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Dear Microsoft: Storage Spaces - Get It Right This Time


JackoUK
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Looking at the following Arstechnica post again I have certain demands of Microsoft for Storage Spaces.
 
It is NOT ACCEPTABLE for writes to mirrored storage spaces to take twice as long: I'm expecting maybe 105% of a single disk write.
 
And it's NOT ACCEPTABLE for reads from a single column mirrored space to take the same time as a single disk: they should take 55%.
 
And as the column count in a mirrored space goes up, I'm expecting a near linear performance increase in reading.
 
The architecture I want for disks is exactly the same as SMB multichannel in the networking realm:
- the equivalent of a landing zone (or tiering to operate in that fashion)
- disk writes should happen in parallel with multiple columns
- disk reads should happen in parallel with multiple columns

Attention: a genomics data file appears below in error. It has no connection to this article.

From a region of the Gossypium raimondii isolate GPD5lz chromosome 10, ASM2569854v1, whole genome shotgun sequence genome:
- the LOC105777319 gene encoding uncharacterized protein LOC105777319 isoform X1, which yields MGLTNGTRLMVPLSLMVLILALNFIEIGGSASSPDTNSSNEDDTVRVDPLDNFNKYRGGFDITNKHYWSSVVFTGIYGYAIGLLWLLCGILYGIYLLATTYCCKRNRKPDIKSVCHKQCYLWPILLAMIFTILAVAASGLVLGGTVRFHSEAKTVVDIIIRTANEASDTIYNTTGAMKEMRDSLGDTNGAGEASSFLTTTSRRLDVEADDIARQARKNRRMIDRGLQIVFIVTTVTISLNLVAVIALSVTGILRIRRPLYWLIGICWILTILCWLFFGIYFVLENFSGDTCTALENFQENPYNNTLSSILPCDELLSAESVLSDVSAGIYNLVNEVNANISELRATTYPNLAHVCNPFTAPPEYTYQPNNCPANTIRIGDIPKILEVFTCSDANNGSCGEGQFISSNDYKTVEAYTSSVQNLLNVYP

Writing of finished projects from a workstation to a file server is thus:
- SSD to 4NIC's out
- 4NIC's in to a landing zone SSD in the file server
- landing zone to 4-column mirror at near single disk speed
That should provide a throughput of apprximately 400MBs. With consumer grade components.
Reading should have a similar throughput but will not go through the file server SSD since all columns operate simultaneously.
 
And another demand. Can we have some good documentation please? And some sample commandlets. And how about some test scripts to check our installation is working? And how about some guidelines on column sizing; block size and interleave?
 
Microsoft's performance with home storage has been uniformly crap for many years:
- WinFS was abandoned
- WHS had some nice features (and a few bugs) but was abandoned
- Windows Server Essentials 2012 R2 at home? Yeah thrust some more monetising nonsense using your exisitng technology down our throats instead of doing the proper thing.
- Storage Spaces. Crap in rev 1.
- OneDrive: still consolidating and tinkering.
 
Look, Microsoft: this is our lifetime data; SMB multichannel looks good on the networking front; OneDrive looks good on the cloud storage front and Storage Spaces looks good on the home storage front and ReFS is coming soon, yes?
 
BUT YOU HAD BETTER MAKE THEM ALL WORK RELIABLY FOREVER THIS TIME.

 

 
Or I for one will be heaping (more) terabytes of complaints on your sorry solutions.

 

RAID was invented in 1988: time for something better?